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If you like Norman Mailer's story, you might also like:
Nadine Gordimer,
Louise Glück,
Frank McCourt,
James Michener,
N. Scott Momaday,
John Updike
and Gore Vidal


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Norman Mailer
 
Norman Mailer
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Norman Mailer Interview (page: 6 / 8)

Two Pulitzer Prizes

Print Norman Mailer Interview Print Interview

  Norman Mailer

You look back in The Spooky Art to the very harsh reviews of Barbary Shore and The Deer Park, and it sounds like you came away stronger for it, even though it was obviously very painful at the time. You learned that you could get up off the floor.


Norman Mailer: With those bad reviews of my second and third book, I learned the way a young professional fighter would learn that they can take a beating. They can take a bad beating, and they're not ready to quit the ring, and that does give you a fine strength. It also takes something off you forever. I mean, to write a book, a good novel that you care about, and you put a lot into for a couple of years, and then get very bad reviews, takes something out of you forever. If nothing else, it takes away from you a certain large love of humanity that you might have had. Your love of humanity is somewhat smaller. That is part of -- every professional in every trade or discipline goes through that. As professionals, they harden up. It's why they're professionals and not amateurs. Amateurs are still full of love. That's the meaning of the word. A professional is someone who measures the cost of every achievement and decides whether that achievement is worth the effort -- and sometimes the killing effort -- that will go into it. And so for that reason, if you're going to keep at one trade all your life, as I have, you truly do well to become a professional, because it enables you to take the bumps.

[ Key to Success ] Perseverance


You have often used the boxing metaphor. You did some boxing yourself, and...

Norman Mailer: Never made a cent at it.

It's impressive that you got into the ring at all. At one point you compared the boxer thinking about being in the ring with his opponent and the terror of contemplating that blank page as a novelist. There's a similar battle that's going to ensue.

Norman Mailer: No doubt. I've written at times about the spooky element in writing. You go in each morning, and there's a blank page. Maybe it takes five minutes, maybe it takes an hour. Sooner or later you start writing, and then the words begin to flow. Where does that come from? You can't pinpoint it. You always wonder, "Will it all stop tomorrow?" In that sense it's spooky. In other words, you're relying on a phenomenon that's not necessarily dependable. That's a particular kind of fear but there are other fears in writing of an altogether different sort.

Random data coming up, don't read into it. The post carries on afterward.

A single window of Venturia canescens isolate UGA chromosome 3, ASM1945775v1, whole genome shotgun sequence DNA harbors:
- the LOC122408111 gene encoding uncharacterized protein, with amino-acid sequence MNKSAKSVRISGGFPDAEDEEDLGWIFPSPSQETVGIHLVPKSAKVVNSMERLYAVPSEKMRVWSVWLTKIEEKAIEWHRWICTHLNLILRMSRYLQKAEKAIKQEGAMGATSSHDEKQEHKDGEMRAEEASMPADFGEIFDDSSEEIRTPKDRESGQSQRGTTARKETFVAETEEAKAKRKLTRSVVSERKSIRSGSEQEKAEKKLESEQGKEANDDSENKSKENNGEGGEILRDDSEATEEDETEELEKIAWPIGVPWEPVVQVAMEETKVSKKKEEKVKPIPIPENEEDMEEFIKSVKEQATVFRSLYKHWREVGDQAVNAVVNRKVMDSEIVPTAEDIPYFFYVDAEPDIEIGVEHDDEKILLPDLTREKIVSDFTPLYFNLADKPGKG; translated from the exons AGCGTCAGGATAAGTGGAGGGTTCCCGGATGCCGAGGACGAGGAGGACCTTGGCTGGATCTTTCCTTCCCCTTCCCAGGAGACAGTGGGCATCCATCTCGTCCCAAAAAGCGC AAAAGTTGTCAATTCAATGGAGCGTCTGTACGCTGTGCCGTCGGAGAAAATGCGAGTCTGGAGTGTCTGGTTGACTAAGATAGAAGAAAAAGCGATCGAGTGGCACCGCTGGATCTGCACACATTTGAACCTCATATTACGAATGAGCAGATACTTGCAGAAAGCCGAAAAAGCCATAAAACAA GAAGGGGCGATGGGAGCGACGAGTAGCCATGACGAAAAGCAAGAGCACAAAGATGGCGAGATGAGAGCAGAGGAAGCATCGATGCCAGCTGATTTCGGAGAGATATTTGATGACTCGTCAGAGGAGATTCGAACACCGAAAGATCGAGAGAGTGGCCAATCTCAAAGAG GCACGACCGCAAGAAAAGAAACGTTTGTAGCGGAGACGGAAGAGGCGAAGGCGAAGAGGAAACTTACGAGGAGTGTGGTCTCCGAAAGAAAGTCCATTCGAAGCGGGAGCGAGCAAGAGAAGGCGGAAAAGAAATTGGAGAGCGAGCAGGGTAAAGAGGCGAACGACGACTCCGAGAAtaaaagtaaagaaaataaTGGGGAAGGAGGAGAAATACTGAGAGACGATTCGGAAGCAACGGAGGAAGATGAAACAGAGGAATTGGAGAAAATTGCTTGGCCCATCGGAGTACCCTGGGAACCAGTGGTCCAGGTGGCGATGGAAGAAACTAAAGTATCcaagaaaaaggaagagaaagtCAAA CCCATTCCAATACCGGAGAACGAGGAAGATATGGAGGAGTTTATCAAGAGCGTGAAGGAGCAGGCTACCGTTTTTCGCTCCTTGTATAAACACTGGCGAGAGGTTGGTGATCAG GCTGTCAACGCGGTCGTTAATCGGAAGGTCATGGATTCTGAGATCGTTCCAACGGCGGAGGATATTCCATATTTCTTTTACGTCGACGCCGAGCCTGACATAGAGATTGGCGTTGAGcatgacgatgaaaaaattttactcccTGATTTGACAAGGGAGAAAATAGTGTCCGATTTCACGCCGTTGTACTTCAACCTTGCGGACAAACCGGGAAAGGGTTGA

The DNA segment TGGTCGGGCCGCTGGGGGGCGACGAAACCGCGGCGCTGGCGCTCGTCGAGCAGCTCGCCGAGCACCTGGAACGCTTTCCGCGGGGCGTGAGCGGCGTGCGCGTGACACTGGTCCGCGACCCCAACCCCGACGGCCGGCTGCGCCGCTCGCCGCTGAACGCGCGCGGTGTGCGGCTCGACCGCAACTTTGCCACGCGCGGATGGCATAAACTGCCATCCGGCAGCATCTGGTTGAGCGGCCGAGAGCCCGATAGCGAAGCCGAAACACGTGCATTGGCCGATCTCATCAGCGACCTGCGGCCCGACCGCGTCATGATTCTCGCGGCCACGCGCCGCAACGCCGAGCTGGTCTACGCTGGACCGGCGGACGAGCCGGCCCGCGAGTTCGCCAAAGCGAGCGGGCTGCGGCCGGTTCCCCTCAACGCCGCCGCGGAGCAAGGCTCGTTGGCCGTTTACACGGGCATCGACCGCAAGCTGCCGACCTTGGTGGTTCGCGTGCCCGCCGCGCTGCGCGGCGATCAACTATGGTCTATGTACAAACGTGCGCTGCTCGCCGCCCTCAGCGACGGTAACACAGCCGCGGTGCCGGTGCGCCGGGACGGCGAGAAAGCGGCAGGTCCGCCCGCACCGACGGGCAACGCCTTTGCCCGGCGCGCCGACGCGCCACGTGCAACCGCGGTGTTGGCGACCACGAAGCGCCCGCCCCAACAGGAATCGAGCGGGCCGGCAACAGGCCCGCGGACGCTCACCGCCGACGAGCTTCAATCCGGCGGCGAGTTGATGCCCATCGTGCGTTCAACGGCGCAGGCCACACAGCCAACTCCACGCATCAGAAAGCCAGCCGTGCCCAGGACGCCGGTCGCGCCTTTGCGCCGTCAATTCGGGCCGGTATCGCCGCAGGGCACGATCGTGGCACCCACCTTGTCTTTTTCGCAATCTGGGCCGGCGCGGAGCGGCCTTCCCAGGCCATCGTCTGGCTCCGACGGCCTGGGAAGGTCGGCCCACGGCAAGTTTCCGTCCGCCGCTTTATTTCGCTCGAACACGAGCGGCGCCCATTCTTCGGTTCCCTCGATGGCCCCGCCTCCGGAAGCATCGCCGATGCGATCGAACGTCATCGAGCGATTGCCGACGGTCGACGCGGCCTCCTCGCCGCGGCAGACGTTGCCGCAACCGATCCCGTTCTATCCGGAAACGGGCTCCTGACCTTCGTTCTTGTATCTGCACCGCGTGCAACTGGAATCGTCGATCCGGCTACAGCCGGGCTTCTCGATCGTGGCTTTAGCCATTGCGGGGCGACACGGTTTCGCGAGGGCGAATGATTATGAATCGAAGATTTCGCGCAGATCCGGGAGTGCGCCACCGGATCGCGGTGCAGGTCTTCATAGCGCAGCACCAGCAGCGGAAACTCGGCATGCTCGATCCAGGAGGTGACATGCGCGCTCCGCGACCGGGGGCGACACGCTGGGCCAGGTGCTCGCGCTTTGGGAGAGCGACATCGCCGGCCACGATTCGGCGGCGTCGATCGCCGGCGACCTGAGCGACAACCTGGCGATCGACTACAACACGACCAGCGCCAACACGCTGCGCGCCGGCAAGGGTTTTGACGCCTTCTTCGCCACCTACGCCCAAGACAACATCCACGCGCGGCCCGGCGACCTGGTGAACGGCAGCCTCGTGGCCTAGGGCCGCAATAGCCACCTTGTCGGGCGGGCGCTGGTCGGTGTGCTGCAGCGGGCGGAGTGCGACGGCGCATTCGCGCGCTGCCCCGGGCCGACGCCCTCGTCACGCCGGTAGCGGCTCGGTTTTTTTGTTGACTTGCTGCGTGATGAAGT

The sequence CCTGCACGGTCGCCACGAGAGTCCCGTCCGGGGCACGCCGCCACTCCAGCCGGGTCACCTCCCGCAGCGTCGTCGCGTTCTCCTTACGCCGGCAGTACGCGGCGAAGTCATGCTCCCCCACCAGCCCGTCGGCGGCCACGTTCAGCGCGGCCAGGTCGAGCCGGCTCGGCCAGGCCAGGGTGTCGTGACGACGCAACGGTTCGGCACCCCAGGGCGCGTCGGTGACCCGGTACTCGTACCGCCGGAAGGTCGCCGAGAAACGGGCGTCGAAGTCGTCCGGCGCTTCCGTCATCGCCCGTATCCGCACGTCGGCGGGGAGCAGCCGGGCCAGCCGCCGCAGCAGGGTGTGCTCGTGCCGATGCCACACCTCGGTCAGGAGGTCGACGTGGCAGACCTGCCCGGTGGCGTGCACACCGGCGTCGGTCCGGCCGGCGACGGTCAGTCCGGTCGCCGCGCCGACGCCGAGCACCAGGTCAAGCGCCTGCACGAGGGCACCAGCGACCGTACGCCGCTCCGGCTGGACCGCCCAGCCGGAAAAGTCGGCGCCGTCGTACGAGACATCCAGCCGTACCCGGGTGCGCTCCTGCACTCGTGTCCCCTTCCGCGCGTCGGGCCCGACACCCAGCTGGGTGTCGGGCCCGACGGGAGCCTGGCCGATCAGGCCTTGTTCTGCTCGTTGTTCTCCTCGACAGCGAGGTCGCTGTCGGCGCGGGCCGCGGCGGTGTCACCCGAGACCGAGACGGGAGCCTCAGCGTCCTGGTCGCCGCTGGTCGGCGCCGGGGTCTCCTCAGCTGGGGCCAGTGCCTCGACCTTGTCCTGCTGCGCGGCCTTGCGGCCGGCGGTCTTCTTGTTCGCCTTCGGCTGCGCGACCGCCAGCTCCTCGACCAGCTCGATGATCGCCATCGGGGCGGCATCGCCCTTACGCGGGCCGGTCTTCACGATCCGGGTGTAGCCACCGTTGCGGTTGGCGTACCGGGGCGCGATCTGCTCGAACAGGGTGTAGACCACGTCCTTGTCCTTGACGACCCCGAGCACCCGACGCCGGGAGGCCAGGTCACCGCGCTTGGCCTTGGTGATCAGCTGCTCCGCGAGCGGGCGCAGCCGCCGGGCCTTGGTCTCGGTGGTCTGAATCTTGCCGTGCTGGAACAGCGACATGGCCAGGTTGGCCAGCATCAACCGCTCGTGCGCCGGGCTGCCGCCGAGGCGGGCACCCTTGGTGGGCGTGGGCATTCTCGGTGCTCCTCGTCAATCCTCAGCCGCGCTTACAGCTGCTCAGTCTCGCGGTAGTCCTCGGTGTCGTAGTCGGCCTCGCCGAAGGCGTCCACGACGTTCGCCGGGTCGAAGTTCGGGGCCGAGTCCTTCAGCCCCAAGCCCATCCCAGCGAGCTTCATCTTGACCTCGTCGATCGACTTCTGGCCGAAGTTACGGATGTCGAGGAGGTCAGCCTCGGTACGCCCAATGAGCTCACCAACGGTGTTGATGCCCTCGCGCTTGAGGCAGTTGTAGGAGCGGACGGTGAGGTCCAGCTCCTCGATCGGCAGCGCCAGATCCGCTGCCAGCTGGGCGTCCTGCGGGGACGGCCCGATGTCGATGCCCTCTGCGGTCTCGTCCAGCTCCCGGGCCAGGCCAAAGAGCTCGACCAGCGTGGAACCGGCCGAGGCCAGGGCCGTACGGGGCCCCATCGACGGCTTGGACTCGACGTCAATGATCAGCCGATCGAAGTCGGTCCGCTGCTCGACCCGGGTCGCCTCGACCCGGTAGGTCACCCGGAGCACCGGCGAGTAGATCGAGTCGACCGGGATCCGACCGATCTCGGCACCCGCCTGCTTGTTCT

Sometimes, when you're writing a novel, you can feel the fear of future reviews. You can recognize that reviewers are going to hate this, hate this passage. It's a passage that a writer who is interested only in success for a given book will take out, but nevertheless you like it. You like it because you feel you are saying something there that others are not necessarily saying, and you want it. It seems true to you, and so you decide to keep it, and then you have to take this inner measurement. Just the way certain ambitious young fighters, for example, and their managers will contemplate whether they want to take on another fighter or not - a fighter who may very well be able to defeat them. On the other hand, if they win, it means so much to them. It's a gamble. And so, in that sense writers very often gamble -- very often, every day, every week, every month, every year -- with the themes in their book. How much do I dare to say? Because in a certain sense you can say anything you want, but then who is going to publish it, or if it's published, who is going to read it? Who is going to review it?

[ Key to Success ] Courage


So there is this inner measure of, "How much do I dare?" as opposed to the other measure of, "How skillful am I to bring this off? Can I bring it off or not?" In a funny way, once you become a professional, which can take years, the inner life becomes more intense. The professional inner life becomes very intense. The emotional or rhapsodic inner life becomes less than you had as an amateur.

Norman Mailer Interview Photo
With that distinction -- I will go back to it again and again -- when I called The Naked and the Dead a book written by an amateur, I wasn't saying ipso facto it's no good. There is this certain snobbery that people have, that professionals are always better than amateurs. No, they are only better nine times out of ten. When you get an amateur who is better than the professionals, that amateur is usually incredible.

What do you mean by that?

Norman Mailer: I'll make a very large remark. In a certain sense a lot of people couldn't bear Muhammad Ali in those early years, because they felt he was sort of an amateur. In other words, everything he was doing was out of character with what was expected of professionals. As it turned out over the years, he was the greatest professional of them all. But the point I do want to emphasize over and over is I didn't sneer at amateurs. I should have written a little essay after I said The Naked and the Dead was a book written by an amateur. I should have exactly gotten into what I'm talking about now, which is there's a difference between being an amateur and a professional, and you have to respect that difference.

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This page last revised on Jun 20, 2011 11:00 EDT